Tuesday, May 29, 2012

Seven Forms of Judicial Accountability

Just sharing an email from Zena Crensha, NFOJA Co-Adminstrator
Perhaps a KEY thought to this email:
National Forum On Judicial Accountability (NFOJA) is not on the frontlines of judicial elections -vs- merit selection debates. But NFOJA is one of very few groups suggesting that private citizens have a constitutional right to oversee state judicial disciplinary processes. It is our belief that the kind of citizen oversight that NFOJA proposes is among the rights reserved to the people by our U.S. Constitution.






If you like some of these thoughts, may want to consider joining this group??
 ~~~~~~~~~~~~~~~~~~~~eMail of 05/29/12
Kindly consider our chart setting out the seven (7) basic forms of or avenues to judicial accountability. These are the ways that judges may be held accountable for judicial acts.



As you can see, there is a cluster of people in the navy blue section for elections; the lime green section for discipline; and the grey section for academic review. These are the areas of judicial accountability that average Americans can or could substantially control.

Are you determined to keep or assert that control? Would you believe that many good government advocates do little to protect or enhance that control, even as they fight for increased judicial accountability?!?!?!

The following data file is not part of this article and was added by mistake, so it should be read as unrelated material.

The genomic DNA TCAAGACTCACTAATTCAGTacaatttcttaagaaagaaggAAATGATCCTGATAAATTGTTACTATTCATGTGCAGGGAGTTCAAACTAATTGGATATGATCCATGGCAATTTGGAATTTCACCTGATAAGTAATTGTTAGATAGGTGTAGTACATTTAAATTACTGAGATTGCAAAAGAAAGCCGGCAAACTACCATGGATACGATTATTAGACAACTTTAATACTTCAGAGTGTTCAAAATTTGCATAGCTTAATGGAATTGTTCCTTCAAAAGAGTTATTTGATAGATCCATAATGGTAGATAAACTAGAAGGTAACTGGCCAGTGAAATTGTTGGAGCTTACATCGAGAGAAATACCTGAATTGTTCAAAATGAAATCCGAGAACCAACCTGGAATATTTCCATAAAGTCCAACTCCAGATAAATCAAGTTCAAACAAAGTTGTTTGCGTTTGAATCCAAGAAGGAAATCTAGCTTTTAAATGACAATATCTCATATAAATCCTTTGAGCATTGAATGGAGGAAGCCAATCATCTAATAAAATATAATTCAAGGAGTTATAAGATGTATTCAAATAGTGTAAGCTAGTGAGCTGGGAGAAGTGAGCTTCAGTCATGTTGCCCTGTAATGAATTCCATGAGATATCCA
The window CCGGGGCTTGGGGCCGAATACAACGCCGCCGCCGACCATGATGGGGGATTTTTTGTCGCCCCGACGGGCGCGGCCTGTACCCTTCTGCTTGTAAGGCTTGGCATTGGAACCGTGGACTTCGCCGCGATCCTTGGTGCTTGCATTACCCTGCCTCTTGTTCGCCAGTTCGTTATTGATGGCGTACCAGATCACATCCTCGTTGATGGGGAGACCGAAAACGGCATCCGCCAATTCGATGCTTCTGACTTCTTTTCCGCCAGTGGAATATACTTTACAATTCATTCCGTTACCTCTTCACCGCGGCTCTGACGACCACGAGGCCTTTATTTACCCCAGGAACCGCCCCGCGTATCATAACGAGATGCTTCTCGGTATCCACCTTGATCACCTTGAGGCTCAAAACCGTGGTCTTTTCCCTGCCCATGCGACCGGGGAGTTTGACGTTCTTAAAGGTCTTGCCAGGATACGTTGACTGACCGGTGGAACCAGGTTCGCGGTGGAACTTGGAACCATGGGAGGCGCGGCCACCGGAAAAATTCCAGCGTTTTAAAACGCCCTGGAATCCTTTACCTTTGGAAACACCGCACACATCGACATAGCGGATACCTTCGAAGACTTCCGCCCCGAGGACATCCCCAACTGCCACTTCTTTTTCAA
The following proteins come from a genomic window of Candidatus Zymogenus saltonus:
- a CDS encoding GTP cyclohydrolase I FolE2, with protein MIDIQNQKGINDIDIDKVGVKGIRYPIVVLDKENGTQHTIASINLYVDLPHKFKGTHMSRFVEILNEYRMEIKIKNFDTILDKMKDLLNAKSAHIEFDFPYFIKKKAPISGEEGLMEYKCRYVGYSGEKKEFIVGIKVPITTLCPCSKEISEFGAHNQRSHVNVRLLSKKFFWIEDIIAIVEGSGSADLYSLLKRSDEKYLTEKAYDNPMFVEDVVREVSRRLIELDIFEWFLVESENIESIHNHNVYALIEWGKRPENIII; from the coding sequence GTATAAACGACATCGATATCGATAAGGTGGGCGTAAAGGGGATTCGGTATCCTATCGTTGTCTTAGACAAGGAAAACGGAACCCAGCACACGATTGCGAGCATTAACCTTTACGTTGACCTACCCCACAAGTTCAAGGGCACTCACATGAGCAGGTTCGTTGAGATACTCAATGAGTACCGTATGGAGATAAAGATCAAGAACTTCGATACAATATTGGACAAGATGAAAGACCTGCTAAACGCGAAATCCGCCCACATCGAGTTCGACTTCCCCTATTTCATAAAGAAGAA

Of course, not all of us are part of academia. But we all should be very concerned that across America, the option of judicial elections is being quietly eliminated. To understand why average Americans should be outraged by that development, read Why Merit Selection of State Court Judges Lacks Merit by Matthew Schneider, Volume 56 Wayne L. Rev. 609 (2010)

National Forum On Judicial Accountability (NFOJA) is not on the frontlines of judicial elections -vs- merit selection debates. But NFOJA is one of very few groups suggesting that private citizens have a constitutional right to oversee state judicial disciplinary processes. It is our belief that the kind of citizen oversight that NFOJA proposes is among the rights reserved to the people by our U.S. Constitution.

Imagine the impact of judges knowing their conduct on the bench may be evaluated by trained, randomly selected private citizens as opposed to judicial colleagues or other institutional actors or even hand-picked private citizens. Such is the goal of NFOJA’s proposed “Citizen Panels On Judicial Misconduct Act”. Such appears to be the mandate of our U.S. Constitution’s Tenth Amendment and the rights it reserves to We the People.

You may not do most of your activism through NFOJA, but please encourage others to join; become an active part of our online networks; and consider becoming an active NFOJA member.

Thank you.

Zena Crenshaw-Logal and
Dr. Andrew D. Jackson
NFOJA Co-Adminstrators
http://50states.ning.com/
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Related Reading:
From our NFPCAR Web Site
So are You a Concerned Citizen?
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National Forum On Judicial Accountability